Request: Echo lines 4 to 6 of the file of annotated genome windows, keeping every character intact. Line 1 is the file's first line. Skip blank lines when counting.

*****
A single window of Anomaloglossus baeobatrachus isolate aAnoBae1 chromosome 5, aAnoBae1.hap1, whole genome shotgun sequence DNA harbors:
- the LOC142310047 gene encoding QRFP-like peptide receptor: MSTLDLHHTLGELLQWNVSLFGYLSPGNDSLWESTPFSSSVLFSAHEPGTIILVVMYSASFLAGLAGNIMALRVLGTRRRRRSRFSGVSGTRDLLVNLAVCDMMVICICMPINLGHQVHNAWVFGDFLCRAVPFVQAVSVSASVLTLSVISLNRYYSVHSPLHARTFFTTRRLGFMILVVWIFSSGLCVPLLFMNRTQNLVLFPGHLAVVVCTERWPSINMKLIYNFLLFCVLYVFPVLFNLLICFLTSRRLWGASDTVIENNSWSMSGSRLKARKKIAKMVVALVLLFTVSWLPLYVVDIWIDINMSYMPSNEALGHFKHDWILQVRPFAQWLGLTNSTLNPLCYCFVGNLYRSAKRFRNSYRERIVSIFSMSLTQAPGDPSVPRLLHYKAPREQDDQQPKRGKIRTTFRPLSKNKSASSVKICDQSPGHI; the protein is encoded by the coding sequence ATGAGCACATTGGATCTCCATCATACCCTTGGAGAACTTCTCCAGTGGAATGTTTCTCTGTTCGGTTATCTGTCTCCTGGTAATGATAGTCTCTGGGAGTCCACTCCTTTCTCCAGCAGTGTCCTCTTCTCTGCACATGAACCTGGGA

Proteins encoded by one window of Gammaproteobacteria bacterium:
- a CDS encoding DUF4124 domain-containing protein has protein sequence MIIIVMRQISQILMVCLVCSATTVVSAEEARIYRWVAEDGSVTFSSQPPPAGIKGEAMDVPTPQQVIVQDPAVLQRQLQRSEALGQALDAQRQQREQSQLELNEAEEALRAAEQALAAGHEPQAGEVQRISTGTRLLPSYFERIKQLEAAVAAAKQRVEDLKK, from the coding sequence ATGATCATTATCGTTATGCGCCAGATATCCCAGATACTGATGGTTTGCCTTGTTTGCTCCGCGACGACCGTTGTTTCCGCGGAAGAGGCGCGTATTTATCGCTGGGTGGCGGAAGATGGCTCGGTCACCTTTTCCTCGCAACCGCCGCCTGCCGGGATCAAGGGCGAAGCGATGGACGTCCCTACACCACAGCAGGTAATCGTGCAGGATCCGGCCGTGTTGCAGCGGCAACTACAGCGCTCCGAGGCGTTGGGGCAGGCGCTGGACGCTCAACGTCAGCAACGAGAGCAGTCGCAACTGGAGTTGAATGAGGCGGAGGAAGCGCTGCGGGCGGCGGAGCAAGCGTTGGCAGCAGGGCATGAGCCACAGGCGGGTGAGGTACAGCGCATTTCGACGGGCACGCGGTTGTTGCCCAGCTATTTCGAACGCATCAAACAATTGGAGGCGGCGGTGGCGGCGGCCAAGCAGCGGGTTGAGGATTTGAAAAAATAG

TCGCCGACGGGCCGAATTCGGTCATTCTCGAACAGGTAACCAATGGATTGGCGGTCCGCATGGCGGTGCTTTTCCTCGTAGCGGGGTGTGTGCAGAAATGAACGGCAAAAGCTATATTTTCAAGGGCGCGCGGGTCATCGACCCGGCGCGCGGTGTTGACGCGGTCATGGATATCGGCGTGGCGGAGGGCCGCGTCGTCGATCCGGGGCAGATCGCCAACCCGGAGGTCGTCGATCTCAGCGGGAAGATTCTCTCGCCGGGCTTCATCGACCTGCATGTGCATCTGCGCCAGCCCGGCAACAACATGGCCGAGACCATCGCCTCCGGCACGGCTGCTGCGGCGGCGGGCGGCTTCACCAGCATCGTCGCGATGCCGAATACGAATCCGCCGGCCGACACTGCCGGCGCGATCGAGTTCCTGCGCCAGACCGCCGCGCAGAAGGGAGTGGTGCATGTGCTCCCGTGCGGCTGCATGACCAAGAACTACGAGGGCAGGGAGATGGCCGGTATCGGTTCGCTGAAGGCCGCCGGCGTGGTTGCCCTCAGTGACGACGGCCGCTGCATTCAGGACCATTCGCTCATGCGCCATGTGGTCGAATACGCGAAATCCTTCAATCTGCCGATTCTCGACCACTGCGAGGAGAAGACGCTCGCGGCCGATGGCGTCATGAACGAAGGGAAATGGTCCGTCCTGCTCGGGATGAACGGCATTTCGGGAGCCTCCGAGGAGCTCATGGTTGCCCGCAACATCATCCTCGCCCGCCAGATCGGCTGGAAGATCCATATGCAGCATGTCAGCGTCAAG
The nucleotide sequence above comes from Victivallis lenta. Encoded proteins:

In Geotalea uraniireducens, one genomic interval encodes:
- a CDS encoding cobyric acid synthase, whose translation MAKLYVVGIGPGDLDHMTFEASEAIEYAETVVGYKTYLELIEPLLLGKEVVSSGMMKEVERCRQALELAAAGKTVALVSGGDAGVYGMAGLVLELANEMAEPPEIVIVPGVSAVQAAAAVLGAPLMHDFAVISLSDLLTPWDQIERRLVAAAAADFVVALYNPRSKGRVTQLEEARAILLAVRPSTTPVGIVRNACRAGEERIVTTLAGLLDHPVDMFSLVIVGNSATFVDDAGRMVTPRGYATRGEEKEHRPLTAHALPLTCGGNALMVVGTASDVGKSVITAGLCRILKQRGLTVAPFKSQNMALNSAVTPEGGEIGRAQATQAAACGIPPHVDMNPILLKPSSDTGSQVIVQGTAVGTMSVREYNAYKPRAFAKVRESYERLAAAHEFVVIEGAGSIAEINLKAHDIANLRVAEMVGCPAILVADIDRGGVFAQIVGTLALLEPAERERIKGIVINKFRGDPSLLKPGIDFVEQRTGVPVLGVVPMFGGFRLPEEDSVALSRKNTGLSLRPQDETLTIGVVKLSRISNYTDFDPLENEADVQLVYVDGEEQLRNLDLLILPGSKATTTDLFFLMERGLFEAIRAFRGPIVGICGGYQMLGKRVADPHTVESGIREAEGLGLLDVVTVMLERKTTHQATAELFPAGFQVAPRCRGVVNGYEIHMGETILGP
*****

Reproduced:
- a CDS encoding DUF4124 domain-containing protein has protein sequence MIIIVMRQISQILMVCLVCSATTVVSAEEARIYRWVAEDGSVTFSSQPPPAGIKGEAMDVPTPQQVIVQDPAVLQRQLQRSEALGQALDAQRQQREQSQLELNEAEEALRAAEQALAAGHEPQAGEVQRISTGTRLLPSYFERIKQLEAAVAAAKQRVEDLKK, from the coding sequence ATGATCATTATCGTTATGCGCCAGATATCCCAGATACTGATGGTTTGCCTTGTTTGCTCCGCGACGACCGTTGTTTCCGCGGAAGAGGCGCGTATTTATCGCTGGGTGGCGGAAGATGGCTCGGTCACCTTTTCCTCGCAACCGCCGCCTGCCGGGATCAAGGGCGAAGCGATGGACGTCCCTACACCACAGCAGGTAATCGTGCAGGATCCGGCCGTGTTGCAGCGGCAACTACAGCGCTCCGAGGCGTTGGGGCAGGCGCTGGACGCTCAACGTCAGCAACGAGAGCAGTCGCAACTGGAGTTGAATGAGGCGGAGGAAGCGCTGCGGGCGGCGGAGCAAGCGTTGGCAGCAGGGCATGAGCCACAGGCGGGTGAGGTACAGCGCATTTCGACGGGCACGCGGTTGTTGCCCAGCTATTTCGAACGCATCAAACAATTGGAGGCGGCGGTGGCGGCGGCCAAGCAGCGGGTTGAGGATTTGAAAAAATAG

TCGCCGACGGGCCGAATTCGGTCATTCTCGAACAGGTAACCAATGGATTGGCGGTCCGCATGGCGGTGCTTTTCCTCGTAGCGGGGTGTGTGCAGAAATGAACGGCAAAAGCTATATTTTCAAGGGCGCGCGGGTCATCGACCCGGCGCGCGGTGTTGACGCGGTCATGGATATCGGCGTGGCGGAGGGCCGCGTCGTCGATCCGGGGCAGATCGCCAACCCGGAGGTCGTCGATCTCAGCGGGAAGATTCTCTCGCCGGGCTTCATCGACCTGCATGTGCATCTGCGCCAGCCCGGCAACAACATGGCCGAGACCATCGCCTCCGGCACGGCTGCTGCGGCGGCGGGCGGCTTCACCAGCATCGTCGCGATGCCGAATACGAATCCGCCGGCCGACACTGCCGGCGCGATCGAGTTCCTGCGCCAGACCGCCGCGCAGAAGGGAGTGGTGCATGTGCTCCCGTGCGGCTGCATGACCAAGAACTACGAGGGCAGGGAGATGGCCGGTATCGGTTCGCTGAAGGCCGCCGGCGTGGTTGCCCTCAGTGACGACGGCCGCTGCATTCAGGACCATTCGCTCATGCGCCATGTGGTCGAATACGCGAAATCCTTCAATCTGCCGATTCTCGACCACTGCGAGGAGAAGACGCTCGCGGCCGATGGCGTCATGAACGAAGGGAAATGGTCCGTCCTGCTCGGGATGAACGGCATTTCGGGAGCCTCCGAGGAGCTCATGGTTGCCCGCAACATCATCCTCGCCCGCCAGATCGGCTGGAAGATCCATATGCAGCATGTCAGCGTCAAG
The nucleotide sequence above comes from Victivallis lenta. Encoded proteins: